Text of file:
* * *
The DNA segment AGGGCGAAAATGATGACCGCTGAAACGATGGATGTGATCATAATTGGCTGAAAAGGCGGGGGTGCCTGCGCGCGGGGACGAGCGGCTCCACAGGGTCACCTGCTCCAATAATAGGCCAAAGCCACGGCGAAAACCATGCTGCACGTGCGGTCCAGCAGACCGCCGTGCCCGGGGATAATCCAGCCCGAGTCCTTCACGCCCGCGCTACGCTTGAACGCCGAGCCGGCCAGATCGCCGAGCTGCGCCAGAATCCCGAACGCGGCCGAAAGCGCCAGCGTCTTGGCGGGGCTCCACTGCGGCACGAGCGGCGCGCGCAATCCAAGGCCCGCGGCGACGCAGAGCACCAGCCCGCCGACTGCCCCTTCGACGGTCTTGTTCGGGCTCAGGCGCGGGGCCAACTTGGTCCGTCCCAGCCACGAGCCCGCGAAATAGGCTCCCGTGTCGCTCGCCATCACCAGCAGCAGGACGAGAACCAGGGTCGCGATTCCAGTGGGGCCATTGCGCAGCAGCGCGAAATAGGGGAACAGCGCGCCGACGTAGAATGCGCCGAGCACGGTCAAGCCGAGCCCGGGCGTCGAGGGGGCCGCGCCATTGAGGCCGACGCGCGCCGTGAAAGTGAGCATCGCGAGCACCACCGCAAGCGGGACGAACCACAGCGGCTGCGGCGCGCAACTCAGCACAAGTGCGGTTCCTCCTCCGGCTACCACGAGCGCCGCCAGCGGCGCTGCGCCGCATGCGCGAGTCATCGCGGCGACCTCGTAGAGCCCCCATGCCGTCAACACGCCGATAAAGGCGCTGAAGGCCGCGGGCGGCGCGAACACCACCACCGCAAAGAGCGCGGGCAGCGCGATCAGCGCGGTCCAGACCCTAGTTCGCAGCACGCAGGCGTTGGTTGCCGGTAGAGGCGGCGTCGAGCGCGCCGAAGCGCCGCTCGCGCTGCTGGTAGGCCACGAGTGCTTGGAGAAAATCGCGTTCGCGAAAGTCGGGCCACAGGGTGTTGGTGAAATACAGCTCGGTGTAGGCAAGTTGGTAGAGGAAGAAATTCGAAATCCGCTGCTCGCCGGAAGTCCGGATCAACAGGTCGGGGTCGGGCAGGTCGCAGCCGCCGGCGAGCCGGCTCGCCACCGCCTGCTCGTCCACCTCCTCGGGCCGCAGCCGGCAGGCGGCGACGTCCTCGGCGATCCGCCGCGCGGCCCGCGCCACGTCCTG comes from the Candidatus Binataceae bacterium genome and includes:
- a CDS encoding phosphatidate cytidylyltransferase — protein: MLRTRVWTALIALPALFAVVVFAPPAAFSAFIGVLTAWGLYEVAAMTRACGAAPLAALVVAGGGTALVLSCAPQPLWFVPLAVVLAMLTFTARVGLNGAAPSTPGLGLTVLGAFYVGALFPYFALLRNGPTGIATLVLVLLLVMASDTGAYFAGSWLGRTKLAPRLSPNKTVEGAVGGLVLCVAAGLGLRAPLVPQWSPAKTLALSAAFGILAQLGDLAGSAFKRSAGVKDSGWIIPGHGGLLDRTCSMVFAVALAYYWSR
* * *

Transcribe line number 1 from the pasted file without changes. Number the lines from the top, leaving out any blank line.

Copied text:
The DNA segment AGGGCGAAAATGATGACCGCTGAAACGATGGATGTGATCATAATTGGCTGAAAAGGCGGGGGTGCCTGCGCGCGGGGACGAGCGGCTCCACAGGGTCACCTGCTCCAATAATAGGCCAAAGCCACGGCGAAAACCATGCTGCACGTGCGGTCCAGCAGACCGCCGTGCCCGGGGATAATCCAGCCCGAGTCCTTCACGCCCGCGCTACGCTTGAACGCCGAGCCGGCCAGATCGCCGAGCTGCGCCAGAATCCCGAACGCGGCCGAAAGCGCCAGCGTCTTGGCGGGGCTCCACTGCGGCACGAGCGGCGCGCGCAATCCAAGGCCCGCGGCGACGCAGAGCACCAGCCCGCCGACTGCCCCTTCGACGGTCTTGTTCGGGCTCAGGCGCGGGGCCAACTTGGTCCGTCCCAGCCACGAGCCCGCGAAATAGGCTCCCGTGTCGCTCGCCATCACCAGCAGCAGGACGAGAACCAGGGTCGCGATTCCAGTGGGGCCATTGCGCAGCAGCGCGAAATAGGGGAACAGCGCGCCGACGTAGAATGCGCCGAGCACGGTCAAGCCGAGCCCGGGCGTCGAGGGGGCCGCGCCATTGAGGCCGACGCGCGCCGTGAAAGTGAGCATCGCGAGCACCACCGCAAGCGGGACGAACCACAGCGGCTGCGGCGCGCAACTCAGCACAAGTGCGGTTCCTCCTCCGGCTACCACGAGCGCCGCCAGCGGCGCTGCGCCGCATGCGCGAGTCATCGCGGCGACCTCGTAGAGCCCCCATGCCGTCAACACGCCGATAAAGGCGCTGAAGGCCGCGGGCGGCGCGAACACCACCACCGCAAAGAGCGCGGGCAGCGCGATCAGCGCGGTCCAGACCCTAGTTCGCAGCACGCAGGCGTTGGTTGCCGGTAGAGGCGGCGTCGAGCGCGCCGAAGCGCCGCTCGCGCTGCTGGTAGGCCACGAGTGCTTGGAGAAAATCGCGTTCGCGAAAGTCGGGCCACAGGGTGTTGGTGAAATACAGCTCGGTGTAGGCAAGTTGGTAGAGGAAGAAATTCGAAATCCGCTGCTCGCCGGAAGTCCGGATCAACAGGTCGGGGTCGGGCAGGTCGCAGCCGCCGGCGAGCCGGCTCGCCACCGCCTGCTCGTCCACCTCCTCGGGCCGCAGCCGGCAGGCGGCGACGTCCTCGGCGATCCGCCGCGCGGCCCGCGCCACGTCCTG comes from the Candidatus Binataceae bacterium genome and includes: